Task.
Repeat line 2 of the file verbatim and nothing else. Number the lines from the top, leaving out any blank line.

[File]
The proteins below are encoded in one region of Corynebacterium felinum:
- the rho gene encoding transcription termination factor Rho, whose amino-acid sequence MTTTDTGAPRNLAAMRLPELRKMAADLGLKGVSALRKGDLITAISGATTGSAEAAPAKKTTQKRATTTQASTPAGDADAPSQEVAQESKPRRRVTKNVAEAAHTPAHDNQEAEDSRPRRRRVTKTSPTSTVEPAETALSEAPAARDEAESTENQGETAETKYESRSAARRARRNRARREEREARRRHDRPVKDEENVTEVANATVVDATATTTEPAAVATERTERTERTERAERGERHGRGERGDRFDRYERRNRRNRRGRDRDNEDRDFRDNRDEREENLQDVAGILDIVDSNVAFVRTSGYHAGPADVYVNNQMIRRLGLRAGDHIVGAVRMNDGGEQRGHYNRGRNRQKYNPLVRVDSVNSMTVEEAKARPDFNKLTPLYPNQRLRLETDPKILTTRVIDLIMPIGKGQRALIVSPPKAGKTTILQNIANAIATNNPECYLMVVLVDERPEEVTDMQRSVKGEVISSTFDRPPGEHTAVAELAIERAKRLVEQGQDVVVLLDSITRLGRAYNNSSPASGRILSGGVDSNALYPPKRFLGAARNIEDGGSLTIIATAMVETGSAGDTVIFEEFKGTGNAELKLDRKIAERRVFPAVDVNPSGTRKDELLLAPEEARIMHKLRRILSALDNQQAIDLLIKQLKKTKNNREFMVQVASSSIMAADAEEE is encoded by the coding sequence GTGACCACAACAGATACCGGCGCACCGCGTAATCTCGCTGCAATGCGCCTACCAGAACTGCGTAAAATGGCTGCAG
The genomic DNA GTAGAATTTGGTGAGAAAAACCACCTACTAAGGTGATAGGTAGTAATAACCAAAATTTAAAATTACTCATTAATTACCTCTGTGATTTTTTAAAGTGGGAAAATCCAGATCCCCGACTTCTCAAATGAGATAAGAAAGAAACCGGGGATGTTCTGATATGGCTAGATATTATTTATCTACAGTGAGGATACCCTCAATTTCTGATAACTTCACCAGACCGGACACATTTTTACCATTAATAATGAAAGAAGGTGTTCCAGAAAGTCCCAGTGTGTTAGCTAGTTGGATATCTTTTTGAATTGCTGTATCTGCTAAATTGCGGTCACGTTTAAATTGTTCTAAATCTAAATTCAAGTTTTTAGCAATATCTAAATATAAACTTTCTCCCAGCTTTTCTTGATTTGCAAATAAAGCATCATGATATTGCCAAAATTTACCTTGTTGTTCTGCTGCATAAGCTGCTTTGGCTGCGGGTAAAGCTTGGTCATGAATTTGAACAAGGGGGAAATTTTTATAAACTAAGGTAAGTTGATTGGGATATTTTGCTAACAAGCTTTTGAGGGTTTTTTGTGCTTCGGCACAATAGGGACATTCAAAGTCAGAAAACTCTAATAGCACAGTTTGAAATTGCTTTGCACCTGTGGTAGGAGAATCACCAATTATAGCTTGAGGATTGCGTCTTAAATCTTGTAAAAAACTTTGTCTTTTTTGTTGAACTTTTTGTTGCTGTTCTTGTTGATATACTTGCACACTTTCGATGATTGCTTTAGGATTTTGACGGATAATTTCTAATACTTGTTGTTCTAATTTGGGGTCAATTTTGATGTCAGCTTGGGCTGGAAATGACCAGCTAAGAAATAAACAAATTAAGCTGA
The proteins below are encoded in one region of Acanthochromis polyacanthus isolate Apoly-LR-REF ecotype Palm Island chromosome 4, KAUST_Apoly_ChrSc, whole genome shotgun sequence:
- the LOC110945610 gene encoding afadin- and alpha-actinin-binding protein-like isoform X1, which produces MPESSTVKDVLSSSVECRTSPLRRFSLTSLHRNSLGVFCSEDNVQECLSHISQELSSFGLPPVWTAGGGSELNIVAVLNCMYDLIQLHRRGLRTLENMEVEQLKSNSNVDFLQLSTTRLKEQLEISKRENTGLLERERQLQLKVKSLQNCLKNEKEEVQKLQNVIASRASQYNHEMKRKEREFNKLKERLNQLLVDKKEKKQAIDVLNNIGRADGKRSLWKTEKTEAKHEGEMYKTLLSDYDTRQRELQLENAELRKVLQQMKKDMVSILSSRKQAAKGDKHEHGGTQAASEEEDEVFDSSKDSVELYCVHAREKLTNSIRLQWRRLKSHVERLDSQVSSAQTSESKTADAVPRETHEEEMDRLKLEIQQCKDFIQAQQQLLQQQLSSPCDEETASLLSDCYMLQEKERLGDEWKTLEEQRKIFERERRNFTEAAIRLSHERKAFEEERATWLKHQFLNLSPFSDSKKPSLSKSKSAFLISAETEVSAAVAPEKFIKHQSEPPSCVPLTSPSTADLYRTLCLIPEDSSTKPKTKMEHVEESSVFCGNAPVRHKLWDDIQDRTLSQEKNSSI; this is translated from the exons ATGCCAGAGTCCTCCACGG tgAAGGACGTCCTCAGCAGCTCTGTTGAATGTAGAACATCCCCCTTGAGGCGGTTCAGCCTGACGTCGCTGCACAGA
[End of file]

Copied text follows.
- the rho gene encoding transcription termination factor Rho, whose amino-acid sequence MTTTDTGAPRNLAAMRLPELRKMAADLGLKGVSALRKGDLITAISGATTGSAEAAPAKKTTQKRATTTQASTPAGDADAPSQEVAQESKPRRRVTKNVAEAAHTPAHDNQEAEDSRPRRRRVTKTSPTSTVEPAETALSEAPAARDEAESTENQGETAETKYESRSAARRARRNRARREEREARRRHDRPVKDEENVTEVANATVVDATATTTEPAAVATERTERTERTERAERGERHGRGERGDRFDRYERRNRRNRRGRDRDNEDRDFRDNRDEREENLQDVAGILDIVDSNVAFVRTSGYHAGPADVYVNNQMIRRLGLRAGDHIVGAVRMNDGGEQRGHYNRGRNRQKYNPLVRVDSVNSMTVEEAKARPDFNKLTPLYPNQRLRLETDPKILTTRVIDLIMPIGKGQRALIVSPPKAGKTTILQNIANAIATNNPECYLMVVLVDERPEEVTDMQRSVKGEVISSTFDRPPGEHTAVAELAIERAKRLVEQGQDVVVLLDSITRLGRAYNNSSPASGRILSGGVDSNALYPPKRFLGAARNIEDGGSLTIIATAMVETGSAGDTVIFEEFKGTGNAELKLDRKIAERRVFPAVDVNPSGTRKDELLLAPEEARIMHKLRRILSALDNQQAIDLLIKQLKKTKNNREFMVQVASSSIMAADAEEE is encoded by the coding sequence GTGACCACAACAGATACCGGCGCACCGCGTAATCTCGCTGCAATGCGCCTACCAGAACTGCGTAAAATGGCTGCAG